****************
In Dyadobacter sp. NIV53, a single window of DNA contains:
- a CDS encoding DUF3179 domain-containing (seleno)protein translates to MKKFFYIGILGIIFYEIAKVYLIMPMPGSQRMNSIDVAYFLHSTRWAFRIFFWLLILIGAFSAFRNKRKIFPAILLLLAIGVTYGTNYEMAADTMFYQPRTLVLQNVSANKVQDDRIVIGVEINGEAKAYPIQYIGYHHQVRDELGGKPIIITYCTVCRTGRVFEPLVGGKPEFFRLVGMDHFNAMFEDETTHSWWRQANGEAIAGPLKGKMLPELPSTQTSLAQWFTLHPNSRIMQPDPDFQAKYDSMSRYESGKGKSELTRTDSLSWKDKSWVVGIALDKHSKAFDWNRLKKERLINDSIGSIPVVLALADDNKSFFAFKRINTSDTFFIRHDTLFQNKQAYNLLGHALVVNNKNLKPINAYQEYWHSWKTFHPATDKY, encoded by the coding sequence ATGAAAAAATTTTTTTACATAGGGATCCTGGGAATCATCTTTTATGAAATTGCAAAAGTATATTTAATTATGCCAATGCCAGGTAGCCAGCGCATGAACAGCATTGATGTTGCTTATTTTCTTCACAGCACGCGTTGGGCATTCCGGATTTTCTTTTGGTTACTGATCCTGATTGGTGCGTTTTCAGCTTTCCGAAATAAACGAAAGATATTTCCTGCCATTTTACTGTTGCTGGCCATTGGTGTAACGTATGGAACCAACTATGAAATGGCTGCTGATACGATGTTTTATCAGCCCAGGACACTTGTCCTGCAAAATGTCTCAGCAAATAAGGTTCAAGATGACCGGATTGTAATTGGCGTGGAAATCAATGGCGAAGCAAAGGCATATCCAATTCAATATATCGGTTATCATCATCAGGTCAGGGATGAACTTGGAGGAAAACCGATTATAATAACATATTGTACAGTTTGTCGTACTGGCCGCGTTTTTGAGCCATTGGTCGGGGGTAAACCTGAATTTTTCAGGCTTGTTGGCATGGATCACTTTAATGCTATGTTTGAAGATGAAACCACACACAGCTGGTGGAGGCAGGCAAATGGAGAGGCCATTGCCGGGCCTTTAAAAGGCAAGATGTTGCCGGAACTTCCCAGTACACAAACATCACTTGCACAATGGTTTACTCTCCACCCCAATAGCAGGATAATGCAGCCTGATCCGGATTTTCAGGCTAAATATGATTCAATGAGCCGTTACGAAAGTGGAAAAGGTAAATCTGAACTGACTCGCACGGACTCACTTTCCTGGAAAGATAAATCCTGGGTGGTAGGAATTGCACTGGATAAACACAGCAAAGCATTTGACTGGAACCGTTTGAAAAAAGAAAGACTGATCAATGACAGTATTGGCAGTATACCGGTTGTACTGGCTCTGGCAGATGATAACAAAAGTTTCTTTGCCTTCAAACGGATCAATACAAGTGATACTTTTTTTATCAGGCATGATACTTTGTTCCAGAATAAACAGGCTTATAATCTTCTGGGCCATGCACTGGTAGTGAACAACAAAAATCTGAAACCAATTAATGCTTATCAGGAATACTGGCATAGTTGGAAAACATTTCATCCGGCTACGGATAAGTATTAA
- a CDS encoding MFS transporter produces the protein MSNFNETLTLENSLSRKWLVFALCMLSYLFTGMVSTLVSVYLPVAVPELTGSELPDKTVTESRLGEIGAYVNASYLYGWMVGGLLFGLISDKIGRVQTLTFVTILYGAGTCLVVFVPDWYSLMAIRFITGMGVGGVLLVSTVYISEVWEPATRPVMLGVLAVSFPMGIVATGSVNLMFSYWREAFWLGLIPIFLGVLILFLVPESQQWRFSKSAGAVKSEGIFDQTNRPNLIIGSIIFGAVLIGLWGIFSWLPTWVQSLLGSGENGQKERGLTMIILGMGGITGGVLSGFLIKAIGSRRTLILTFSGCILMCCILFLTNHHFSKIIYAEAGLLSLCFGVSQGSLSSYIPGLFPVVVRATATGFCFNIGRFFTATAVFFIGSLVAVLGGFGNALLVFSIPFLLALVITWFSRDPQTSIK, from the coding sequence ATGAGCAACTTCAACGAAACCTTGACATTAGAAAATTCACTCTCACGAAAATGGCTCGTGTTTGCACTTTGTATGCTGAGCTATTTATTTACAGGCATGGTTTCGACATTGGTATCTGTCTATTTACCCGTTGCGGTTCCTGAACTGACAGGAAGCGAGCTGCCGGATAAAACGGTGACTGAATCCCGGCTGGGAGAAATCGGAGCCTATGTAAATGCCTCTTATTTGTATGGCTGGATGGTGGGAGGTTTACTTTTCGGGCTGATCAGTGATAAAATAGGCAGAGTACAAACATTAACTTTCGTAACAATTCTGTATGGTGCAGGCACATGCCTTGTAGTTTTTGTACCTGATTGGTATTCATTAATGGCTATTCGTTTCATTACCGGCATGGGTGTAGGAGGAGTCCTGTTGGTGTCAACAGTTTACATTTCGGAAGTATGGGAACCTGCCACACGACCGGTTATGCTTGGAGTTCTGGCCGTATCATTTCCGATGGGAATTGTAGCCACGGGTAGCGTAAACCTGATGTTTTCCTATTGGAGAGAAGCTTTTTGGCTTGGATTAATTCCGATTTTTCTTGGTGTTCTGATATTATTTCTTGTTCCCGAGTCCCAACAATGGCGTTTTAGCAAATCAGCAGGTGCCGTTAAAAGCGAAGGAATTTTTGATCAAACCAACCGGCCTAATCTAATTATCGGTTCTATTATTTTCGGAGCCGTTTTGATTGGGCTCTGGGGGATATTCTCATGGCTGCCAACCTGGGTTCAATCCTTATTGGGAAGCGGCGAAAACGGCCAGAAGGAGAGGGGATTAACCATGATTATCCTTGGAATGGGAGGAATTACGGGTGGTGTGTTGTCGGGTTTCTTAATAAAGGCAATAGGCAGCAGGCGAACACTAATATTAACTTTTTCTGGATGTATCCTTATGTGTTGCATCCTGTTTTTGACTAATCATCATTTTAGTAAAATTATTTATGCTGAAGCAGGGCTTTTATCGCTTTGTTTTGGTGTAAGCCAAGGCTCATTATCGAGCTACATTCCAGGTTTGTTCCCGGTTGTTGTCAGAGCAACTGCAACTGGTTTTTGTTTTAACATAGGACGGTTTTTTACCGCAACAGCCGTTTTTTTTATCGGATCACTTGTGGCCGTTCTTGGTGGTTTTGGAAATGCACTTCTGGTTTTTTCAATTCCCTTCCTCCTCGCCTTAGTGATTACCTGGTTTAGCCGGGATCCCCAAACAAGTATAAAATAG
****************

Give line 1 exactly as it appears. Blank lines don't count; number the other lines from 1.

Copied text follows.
In Dyadobacter sp. NIV53, a single window of DNA contains: